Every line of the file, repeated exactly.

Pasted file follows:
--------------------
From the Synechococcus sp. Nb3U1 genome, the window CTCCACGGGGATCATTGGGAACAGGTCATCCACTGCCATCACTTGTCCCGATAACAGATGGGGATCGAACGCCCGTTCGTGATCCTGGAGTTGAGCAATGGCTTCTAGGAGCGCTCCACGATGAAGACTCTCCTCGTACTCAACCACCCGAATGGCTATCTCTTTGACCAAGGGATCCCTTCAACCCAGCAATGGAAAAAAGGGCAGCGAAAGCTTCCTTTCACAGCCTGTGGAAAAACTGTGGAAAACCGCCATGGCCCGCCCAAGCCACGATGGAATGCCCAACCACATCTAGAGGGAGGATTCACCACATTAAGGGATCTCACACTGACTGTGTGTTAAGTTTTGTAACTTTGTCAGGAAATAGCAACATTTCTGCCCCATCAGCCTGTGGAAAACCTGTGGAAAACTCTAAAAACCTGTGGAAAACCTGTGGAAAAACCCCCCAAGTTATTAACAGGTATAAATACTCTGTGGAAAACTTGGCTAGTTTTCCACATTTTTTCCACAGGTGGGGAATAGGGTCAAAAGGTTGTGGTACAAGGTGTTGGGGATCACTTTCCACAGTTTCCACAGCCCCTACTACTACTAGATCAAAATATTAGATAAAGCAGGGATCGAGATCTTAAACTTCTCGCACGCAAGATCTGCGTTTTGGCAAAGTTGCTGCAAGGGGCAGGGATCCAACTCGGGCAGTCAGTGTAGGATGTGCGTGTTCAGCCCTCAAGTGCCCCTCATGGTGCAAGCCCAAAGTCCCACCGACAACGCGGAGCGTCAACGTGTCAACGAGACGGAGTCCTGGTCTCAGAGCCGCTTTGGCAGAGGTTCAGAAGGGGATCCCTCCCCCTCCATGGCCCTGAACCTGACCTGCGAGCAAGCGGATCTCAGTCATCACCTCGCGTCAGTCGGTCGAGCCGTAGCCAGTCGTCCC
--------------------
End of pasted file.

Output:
From the Synechococcus sp. Nb3U1 genome, the window CTCCACGGGGATCATTGGGAACAGGTCATCCACTGCCATCACTTGTCCCGATAACAGATGGGGATCGAACGCCCGTTCGTGATCCTGGAGTTGAGCAATGGCTTCTAGGAGCGCTCCACGATGAAGACTCTCCTCGTACTCAACCACCCGAATGGCTATCTCTTTGACCAAGGGATCCCTTCAACCCAGCAATGGAAAAAAGGGCAGCGAAAGCTTCCTTTCACAGCCTGTGGAAAAACTGTGGAAAACCGCCATGGCCCGCCCAAGCCACGATGGAATGCCCAACCACATCTAGAGGGAGGATTCACCACATTAAGGGATCTCACACTGACTGTGTGTTAAGTTTTGTAACTTTGTCAGGAAATAGCAACATTTCTGCCCCATCAGCCTGTGGAAAACCTGTGGAAAACTCTAAAAACCTGTGGAAAACCTGTGGAAAAACCCCCCAAGTTATTAACAGGTATAAATACTCTGTGGAAAACTTGGCTAGTTTTCCACATTTTTTCCACAGGTGGGGAATAGGGTCAAAAGGTTGTGGTACAAGGTGTTGGGGATCACTTTCCACAGTTTCCACAGCCCCTACTACTACTAGATCAAAATATTAGATAAAGCAGGGATCGAGATCTTAAACTTCTCGCACGCAAGATCTGCGTTTTGGCAAAGTTGCTGCAAGGGGCAGGGATCCAACTCGGGCAGTCAGTGTAGGATGTGCGTGTTCAGCCCTCAAGTGCCCCTCATGGTGCAAGCCCAAAGTCCCACCGACAACGCGGAGCGTCAACGTGTCAACGAGACGGAGTCCTGGTCTCAGAGCCGCTTTGGCAGAGGTTCAGAAGGGGATCCCTCCCCCTCCATGGCCCTGAACCTGACCTGCGAGCAAGCGGATCTCAGTCATCACCTCGCGTCAGTCGGTCGAGCCGTAGCCAGTCGTCCC